The Meaning of Culloden and Radicalizing the Roots Course

First of all, I’ll be offering the course Radicalizing the Roots: Decolonizing Scottish Heritage and Deconstructing Whiteness through Gaelic Lenses again, starting on May 13th. The effects of the pandemic have restricted the amount of time I have available to teach, but I’m trying to make time to offer these courses, especially because I know that a lot of people are asking important, probing questions about the meaning of Scottish history and heritage, and how it intersects with a number of issues like social justice in the present day.

Secondly, I’m honored to be featured for an interview on Sunday 18th April commemorating the 275th anniversary of the Battle of Culloden, the first in a series of discussions about the intersections between Scottish history and social justice concerns of the present. The talk, entitled “Bury My Heart at Culloden” after a long article I wrote some years ago, is being organized by Sgoil Gàidhlig Bhaile an Taigh Mhòir of Baltimore and will explore the ripple effects of that fateful day both in Scotland and North America.

Culloden Moor (National Trust for Scotland)

So, what should or could we make of the Battle of Culloden in terms of Scottish history and culture? Any major historical episode, such as the Jacobite Rising of 1745 and its conclusion on the Battle of Culloden, will be complex and open to a number of different interpretative lenses – but that does not of course mean that all interpretations are equally valid or useful from some point of view.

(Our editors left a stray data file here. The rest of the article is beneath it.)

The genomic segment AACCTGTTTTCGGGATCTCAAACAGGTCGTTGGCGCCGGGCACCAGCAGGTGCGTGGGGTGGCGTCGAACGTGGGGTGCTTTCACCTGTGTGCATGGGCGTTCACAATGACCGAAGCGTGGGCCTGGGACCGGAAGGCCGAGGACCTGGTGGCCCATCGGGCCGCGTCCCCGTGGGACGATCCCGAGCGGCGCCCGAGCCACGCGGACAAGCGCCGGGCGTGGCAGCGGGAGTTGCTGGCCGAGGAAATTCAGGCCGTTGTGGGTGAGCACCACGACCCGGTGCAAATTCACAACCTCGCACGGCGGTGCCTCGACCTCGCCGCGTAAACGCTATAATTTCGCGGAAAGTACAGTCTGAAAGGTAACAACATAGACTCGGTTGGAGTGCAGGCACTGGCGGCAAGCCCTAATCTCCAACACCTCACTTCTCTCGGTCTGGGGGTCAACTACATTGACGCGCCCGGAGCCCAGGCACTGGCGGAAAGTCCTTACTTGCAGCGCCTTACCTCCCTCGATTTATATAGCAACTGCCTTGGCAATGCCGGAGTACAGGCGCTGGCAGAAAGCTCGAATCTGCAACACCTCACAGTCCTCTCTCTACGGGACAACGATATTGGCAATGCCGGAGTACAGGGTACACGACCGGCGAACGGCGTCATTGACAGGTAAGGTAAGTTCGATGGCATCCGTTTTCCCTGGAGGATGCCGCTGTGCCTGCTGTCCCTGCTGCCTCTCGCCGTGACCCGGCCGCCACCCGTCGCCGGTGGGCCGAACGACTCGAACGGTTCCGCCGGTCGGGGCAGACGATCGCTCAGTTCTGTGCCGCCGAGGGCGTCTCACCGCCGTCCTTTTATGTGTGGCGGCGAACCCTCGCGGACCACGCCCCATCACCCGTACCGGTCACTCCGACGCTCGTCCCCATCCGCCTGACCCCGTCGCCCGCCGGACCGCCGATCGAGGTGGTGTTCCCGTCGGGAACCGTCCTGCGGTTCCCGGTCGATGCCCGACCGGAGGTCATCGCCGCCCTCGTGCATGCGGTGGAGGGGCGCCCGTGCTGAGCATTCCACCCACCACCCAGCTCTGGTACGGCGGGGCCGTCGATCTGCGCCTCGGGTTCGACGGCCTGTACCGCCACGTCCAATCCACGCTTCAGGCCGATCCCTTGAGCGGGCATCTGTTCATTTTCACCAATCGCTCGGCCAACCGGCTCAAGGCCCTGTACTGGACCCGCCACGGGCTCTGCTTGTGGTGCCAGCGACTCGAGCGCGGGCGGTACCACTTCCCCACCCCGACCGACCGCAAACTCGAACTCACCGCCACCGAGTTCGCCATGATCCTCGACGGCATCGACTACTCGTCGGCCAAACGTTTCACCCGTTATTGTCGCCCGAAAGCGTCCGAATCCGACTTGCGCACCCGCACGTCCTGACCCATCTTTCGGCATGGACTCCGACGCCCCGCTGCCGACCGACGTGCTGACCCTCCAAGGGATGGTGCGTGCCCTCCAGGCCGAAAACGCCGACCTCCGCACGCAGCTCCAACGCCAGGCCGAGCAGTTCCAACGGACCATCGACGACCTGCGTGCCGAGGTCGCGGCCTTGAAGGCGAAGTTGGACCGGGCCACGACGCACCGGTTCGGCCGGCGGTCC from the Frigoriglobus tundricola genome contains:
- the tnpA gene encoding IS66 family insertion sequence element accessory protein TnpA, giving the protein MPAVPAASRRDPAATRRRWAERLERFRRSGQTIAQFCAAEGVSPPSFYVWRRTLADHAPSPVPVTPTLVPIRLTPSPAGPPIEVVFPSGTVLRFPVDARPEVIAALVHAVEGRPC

Scholars have made various totalizing claims about the ’45: that it was an inter-dynastic power struggle, or a civil war, or a conflict between the “Old World” and modernity, or a religious war, or the fool-hardy dream of a vain prince. While all of these and other ideas offer potential ways of approaching the events, what’s often missing is the fact that the backbone of the Jacobite army was comprised of Scottish Gaels who had their own perspective on the matter, which is evident in song and story that persists to the present day, even though it’s often ignored.

Take, for example, the response of the Gaelic activist group Misneachd in response to an exhibition in 2017 at the National Museums of Scotland about Jacobitism:

“This is cultural appropriation and English language colonisation of our history. The museum is attempting to make money and raise its profile internationally from a history completely interlinked with the language of the Highlands. Even now, we sing the Gaelic songs composed at that time and tell the tales connected with the events. Gaelic, and the Gaelic peoples of the Highlands as a minority population, still suffer from the consequences of Culloden. One of the main difficulties faced by Gaelic speakers is their compatriots’ lack of understanding of how strong the link is between Gaelic and the important events in our history. If we present our history without any reference to the important part Gaelic played in it, it is little wonder some Scots still don’t understand that Gaelic has relevance in Scotland today.”

The Scotsman 24 June 2017